For most of us gardeners, there’s something indescribably pleasurable about watching a plant grow and take shape right out of the very earth. But for just as many of us, the biggest headache concerning our precious plants is getting them the right nutrients in the right ratios.
Every species of plant is an individual in this regard, and though all plants need nitrogen, phosphorus and potassium they need all of these essential nutrients in different amounts.
Nitrogen happens to be one of the most important nutrients and also one of the easiest to get wrong: give a plant too much, or too little, and that might be the end!
To help you get a handle on which plants need more of this crucial element, I’m bringing you a list of nitrogen-craving garden plants…
Sunflowers tend to be tall, huge and absolutely magnificent when they bloom.
Whether you are growing them for decoration or for their seeds which are edible by humans and livestock alike, you’ve got to make sure these brilliant beauties get lots of nitrogen.
Sunflowers need tons of nitrogen so they can produce big, healthy leaves which will facilitate rapid growth of the plant, and also produce those massive, composite blooms that are so iconic.
But even more importantly, nitrogen ensures that their stems will be strong, straight and healthy- a lack of nitrogen will make it much easier for them to topple!
Another famous and fantastically nutritious vegetable, if not the most loved around the United States, the success of your broccoli plants is going to depend on getting it the right amount of nitrogen.
Broccoli depends on nitrogen in order to properly form those dense heads of florets and also to develop a good nutritional profile. A nitrogen imbalance in the soil is a leading cause of failure in these plants, so test before you plant.
What is bound to be the most divisive entry on this list, cilantro has legions of adoring fans and legions of sworn haters in equal measure.
Whether you think it tastes bright, floral and intriguing or whether you think it tastes like used motor oil, if you’re going to grow it for any purpose you’ve got to get it enough nitrogen to thrive.
Nitrogen is vital for the plant to develop tall stems and full leaves and also full flavor, assuming you like it. Make sure cilantro goes into soil that already has the right level of nitrogen and you’ll find that raising it to a suitable size for harvest is a lot easier.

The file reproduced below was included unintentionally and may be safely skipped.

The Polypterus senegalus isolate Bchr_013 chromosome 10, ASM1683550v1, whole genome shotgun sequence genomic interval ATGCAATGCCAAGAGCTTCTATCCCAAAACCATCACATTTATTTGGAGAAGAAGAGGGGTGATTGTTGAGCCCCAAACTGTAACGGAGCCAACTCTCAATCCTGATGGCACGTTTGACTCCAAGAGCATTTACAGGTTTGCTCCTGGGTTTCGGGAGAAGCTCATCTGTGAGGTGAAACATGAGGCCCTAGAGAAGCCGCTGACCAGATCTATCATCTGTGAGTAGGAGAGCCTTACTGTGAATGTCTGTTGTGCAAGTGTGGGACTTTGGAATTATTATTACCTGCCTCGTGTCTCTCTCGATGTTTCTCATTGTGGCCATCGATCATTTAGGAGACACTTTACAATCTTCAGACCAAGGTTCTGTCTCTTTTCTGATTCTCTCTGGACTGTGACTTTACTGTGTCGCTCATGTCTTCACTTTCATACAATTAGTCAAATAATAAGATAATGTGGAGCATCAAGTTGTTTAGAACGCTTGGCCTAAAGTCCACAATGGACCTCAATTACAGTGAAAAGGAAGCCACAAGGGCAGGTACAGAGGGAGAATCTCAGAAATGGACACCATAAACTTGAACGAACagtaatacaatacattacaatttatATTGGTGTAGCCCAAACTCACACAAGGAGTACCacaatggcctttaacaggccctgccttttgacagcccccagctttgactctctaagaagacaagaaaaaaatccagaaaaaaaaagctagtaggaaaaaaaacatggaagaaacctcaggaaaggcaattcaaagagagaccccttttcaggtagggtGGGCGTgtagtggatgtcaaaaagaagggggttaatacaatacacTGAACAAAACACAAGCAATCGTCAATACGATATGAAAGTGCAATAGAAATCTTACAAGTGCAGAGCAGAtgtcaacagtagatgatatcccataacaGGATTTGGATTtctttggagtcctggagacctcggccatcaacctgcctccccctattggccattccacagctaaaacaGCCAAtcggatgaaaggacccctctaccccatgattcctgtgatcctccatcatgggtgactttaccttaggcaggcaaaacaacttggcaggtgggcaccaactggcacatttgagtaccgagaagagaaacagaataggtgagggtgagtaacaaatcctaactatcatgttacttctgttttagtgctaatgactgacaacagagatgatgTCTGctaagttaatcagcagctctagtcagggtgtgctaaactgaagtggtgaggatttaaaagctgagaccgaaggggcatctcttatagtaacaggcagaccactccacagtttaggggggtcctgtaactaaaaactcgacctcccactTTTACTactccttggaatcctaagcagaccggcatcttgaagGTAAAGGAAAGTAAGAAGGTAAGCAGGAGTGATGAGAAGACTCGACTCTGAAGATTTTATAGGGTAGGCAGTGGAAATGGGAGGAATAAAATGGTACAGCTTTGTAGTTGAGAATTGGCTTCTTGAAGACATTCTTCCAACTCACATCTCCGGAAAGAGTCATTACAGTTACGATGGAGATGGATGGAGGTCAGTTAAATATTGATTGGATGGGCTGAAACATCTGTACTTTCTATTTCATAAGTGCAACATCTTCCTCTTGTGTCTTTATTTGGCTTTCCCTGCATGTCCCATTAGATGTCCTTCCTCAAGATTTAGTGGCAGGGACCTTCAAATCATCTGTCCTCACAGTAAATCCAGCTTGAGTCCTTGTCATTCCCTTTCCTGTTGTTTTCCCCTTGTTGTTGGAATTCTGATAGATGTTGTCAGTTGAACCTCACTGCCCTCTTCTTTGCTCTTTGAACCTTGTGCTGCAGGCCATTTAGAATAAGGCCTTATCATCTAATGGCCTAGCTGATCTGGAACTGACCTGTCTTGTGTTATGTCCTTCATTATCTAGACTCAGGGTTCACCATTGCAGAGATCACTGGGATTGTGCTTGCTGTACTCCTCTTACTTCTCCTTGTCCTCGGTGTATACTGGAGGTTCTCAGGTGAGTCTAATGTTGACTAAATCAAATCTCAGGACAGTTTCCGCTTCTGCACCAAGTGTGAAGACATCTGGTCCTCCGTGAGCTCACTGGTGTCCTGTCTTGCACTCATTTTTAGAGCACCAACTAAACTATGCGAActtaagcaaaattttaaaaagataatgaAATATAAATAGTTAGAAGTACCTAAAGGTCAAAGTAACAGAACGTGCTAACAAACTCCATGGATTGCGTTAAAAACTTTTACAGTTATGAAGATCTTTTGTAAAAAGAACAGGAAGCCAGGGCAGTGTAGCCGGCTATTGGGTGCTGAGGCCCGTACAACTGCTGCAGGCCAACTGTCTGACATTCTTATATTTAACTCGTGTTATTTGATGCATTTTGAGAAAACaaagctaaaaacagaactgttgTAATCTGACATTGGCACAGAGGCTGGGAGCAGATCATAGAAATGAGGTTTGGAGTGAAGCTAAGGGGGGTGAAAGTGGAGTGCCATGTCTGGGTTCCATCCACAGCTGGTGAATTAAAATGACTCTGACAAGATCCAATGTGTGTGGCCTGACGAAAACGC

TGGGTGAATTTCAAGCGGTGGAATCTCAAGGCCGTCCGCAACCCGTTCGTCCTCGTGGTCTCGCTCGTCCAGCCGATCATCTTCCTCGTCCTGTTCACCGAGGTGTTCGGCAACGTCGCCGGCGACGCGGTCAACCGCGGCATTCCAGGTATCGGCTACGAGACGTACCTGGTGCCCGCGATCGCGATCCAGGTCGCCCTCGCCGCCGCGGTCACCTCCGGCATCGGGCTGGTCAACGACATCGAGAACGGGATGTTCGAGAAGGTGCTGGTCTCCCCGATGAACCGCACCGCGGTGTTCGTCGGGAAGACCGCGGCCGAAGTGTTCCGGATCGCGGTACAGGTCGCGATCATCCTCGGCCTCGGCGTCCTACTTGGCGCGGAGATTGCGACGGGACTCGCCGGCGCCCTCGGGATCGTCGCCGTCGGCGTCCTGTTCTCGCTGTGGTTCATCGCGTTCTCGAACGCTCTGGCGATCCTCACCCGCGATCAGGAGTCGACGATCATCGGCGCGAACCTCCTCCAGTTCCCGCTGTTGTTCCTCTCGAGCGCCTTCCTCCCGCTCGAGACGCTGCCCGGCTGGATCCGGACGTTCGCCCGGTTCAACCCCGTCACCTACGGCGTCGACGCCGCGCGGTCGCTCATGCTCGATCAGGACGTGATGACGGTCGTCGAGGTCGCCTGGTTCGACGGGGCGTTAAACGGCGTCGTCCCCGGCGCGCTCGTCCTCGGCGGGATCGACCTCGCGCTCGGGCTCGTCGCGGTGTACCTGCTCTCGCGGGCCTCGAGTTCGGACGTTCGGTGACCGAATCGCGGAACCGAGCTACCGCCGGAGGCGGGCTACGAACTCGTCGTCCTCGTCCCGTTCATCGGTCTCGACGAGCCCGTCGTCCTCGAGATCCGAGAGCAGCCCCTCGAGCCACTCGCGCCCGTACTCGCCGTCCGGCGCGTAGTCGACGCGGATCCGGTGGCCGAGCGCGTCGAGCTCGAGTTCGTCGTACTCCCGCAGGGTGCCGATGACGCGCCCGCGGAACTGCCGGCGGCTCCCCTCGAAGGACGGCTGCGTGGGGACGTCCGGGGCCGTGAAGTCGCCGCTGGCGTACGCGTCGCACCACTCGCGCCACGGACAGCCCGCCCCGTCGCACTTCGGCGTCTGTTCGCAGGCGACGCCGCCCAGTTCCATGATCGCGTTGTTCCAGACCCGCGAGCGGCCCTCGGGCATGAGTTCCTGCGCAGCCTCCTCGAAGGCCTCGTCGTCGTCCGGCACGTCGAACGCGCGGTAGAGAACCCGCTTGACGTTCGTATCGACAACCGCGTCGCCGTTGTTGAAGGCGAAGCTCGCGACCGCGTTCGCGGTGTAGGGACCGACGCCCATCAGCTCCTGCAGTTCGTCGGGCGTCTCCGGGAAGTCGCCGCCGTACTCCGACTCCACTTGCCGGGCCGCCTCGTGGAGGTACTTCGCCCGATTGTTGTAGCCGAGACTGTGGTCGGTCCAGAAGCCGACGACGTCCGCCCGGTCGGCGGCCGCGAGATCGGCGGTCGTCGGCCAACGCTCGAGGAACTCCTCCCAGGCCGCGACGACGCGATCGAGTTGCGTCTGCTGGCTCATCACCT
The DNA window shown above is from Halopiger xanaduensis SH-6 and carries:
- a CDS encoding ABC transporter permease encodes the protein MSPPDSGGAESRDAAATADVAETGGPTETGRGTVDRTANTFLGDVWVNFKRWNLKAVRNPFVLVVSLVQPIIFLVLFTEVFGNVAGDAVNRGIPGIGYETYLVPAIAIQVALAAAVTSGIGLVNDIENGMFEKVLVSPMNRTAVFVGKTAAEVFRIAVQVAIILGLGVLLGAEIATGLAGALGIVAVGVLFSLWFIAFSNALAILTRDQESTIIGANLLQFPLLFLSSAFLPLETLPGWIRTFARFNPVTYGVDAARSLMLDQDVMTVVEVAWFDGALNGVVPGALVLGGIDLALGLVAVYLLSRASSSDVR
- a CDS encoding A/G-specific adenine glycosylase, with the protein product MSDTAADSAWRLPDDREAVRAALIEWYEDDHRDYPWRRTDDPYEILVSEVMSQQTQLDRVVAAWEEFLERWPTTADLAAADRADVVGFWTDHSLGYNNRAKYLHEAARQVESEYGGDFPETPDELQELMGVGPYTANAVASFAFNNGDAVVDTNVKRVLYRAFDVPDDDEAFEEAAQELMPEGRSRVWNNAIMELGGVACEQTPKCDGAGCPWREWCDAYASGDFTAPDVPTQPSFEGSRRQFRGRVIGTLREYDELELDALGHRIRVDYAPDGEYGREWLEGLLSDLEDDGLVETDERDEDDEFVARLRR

This leafy vegetable has been the darling of health food fanatics for going on 10 years now, and though I think there are other vegetables like spinach that are far tastier, it has its fans.
If you are one of them, know that your kale has to get high amounts of nitrogen in order to develop properly and develop a good nutritional profile.
Note that some varieties need more nitrogen than others, so check the specifics of your type before you apply. Giving your kale enough nitrogen ensures you’ll get big, beautiful emerald green heads.
Even amateur gardeners know that most leafy or so-called salad vegetables need lots of nitrogen, but it’s easy to overlook that Brussels sprouts are basically clusters of tiny cabbages, and so they crave nitrogen the same as their larger cousins.
Brussels sprouts must have plenty of nitrogen to support tall growth and properly formed heads, the actual sprouts themselves that we eat. A lack of nitrogen will usually cause flimsy stalks or loose, malformed heads that aren’t very palatable.
Seems like every year there’s a new variety of some type of lettuce or cabbage that becomes the darling of health food junkies, but I’m telling you right now that spinach is here to stay.
Absolutely crammed with essential vitamins and minerals, and quite tasty when prepared properly, spinach needs loads of nitrogen so that it can produce enough chlorophyll to photosynthesize and grow properly. Generally, more nitrogen means better, bigger, and tastier spinach.
Parsley is a remarkably healthy herb, one that has loads of vitamins and minerals that people need. In America, it’s commonly derided as merely a garnish but it’s a lot more than that!
Garden-grown parsley is surprisingly tasty and works wonderfully in salads and in other dishes, but you’ve got to get it lots of nitrogen in order for it to develop the full, tender leaves that it is famous for.
If your parsley is looking a little pale, it probably needs more nitrogen…
We take corn for granted in our meals because it’s so ubiquitous, but anyone who has grown it before knows that it is infamously fickle when it comes to nutrition. The nutrition it needs to grow, that is!
Most corn varieties need tons of nitrogen in order to produce full, well-formed and bountiful ears, and without it they will fail to produce the amino acids and proteins needed for proper growth.
My corn is also highly vulnerable to excess nitrogen, so you’ve got to test and retest your soil levels before you fertilize.
Blueberries are some of my very favorite berries, and judging by their perennial popularity, I think it is safe to say they are popular with lots of other gardeners too!
Blueberries depend on nitrogen to produce chlorophyll, various proteins and amino acids which are essential for growing leaves that will then fuel the growth of the plant and the berries.
It’s no exaggeration to say that nitrogen is directly linked to the quality of the blueberries you will harvest!
There’s a huge variety of bean species out there that you might grow in your garden, but one thing that most of them have in common is that they need plenty of nitro.